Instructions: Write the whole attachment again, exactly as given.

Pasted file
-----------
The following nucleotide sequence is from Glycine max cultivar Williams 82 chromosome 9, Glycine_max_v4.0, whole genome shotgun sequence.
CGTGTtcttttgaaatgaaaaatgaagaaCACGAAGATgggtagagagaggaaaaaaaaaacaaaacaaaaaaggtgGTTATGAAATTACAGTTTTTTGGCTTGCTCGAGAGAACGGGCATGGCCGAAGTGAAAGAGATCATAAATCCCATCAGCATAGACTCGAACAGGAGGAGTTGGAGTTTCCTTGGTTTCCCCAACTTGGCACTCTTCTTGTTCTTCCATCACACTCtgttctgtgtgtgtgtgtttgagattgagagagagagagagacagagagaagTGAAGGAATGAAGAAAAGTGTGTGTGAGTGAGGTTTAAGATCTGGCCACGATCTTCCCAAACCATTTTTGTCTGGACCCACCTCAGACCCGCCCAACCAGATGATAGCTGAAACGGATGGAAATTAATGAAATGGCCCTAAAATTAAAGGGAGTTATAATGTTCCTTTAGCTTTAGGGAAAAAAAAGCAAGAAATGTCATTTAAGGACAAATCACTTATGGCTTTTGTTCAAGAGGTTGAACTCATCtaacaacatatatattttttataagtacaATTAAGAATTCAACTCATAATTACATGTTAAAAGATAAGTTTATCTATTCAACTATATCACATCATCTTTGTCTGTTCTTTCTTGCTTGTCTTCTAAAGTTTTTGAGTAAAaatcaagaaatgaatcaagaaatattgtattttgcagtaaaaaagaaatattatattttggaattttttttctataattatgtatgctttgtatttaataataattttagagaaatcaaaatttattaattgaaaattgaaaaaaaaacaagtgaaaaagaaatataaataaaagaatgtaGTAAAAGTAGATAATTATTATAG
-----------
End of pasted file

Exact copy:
The following nucleotide sequence is from Glycine max cultivar Williams 82 chromosome 9, Glycine_max_v4.0, whole genome shotgun sequence.
CGTGTtcttttgaaatgaaaaatgaagaaCACGAAGATgggtagagagaggaaaaaaaaaacaaaacaaaaaaggtgGTTATGAAATTACAGTTTTTTGGCTTGCTCGAGAGAACGGGCATGGCCGAAGTGAAAGAGATCATAAATCCCATCAGCATAGACTCGAACAGGAGGAGTTGGAGTTTCCTTGGTTTCCCCAACTTGGCACTCTTCTTGTTCTTCCATCACACTCtgttctgtgtgtgtgtgtttgagattgagagagagagagagacagagagaagTGAAGGAATGAAGAAAAGTGTGTGTGAGTGAGGTTTAAGATCTGGCCACGATCTTCCCAAACCATTTTTGTCTGGACCCACCTCAGACCCGCCCAACCAGATGATAGCTGAAACGGATGGAAATTAATGAAATGGCCCTAAAATTAAAGGGAGTTATAATGTTCCTTTAGCTTTAGGGAAAAAAAAGCAAGAAATGTCATTTAAGGACAAATCACTTATGGCTTTTGTTCAAGAGGTTGAACTCATCtaacaacatatatattttttataagtacaATTAAGAATTCAACTCATAATTACATGTTAAAAGATAAGTTTATCTATTCAACTATATCACATCATCTTTGTCTGTTCTTTCTTGCTTGTCTTCTAAAGTTTTTGAGTAAAaatcaagaaatgaatcaagaaatattgtattttgcagtaaaaaagaaatattatattttggaattttttttctataattatgtatgctttgtatttaataataattttagagaaatcaaaatttattaattgaaaattgaaaaaaaaacaagtgaaaaagaaatataaataaaagaatgtaGTAAAAGTAGATAATTATTATAG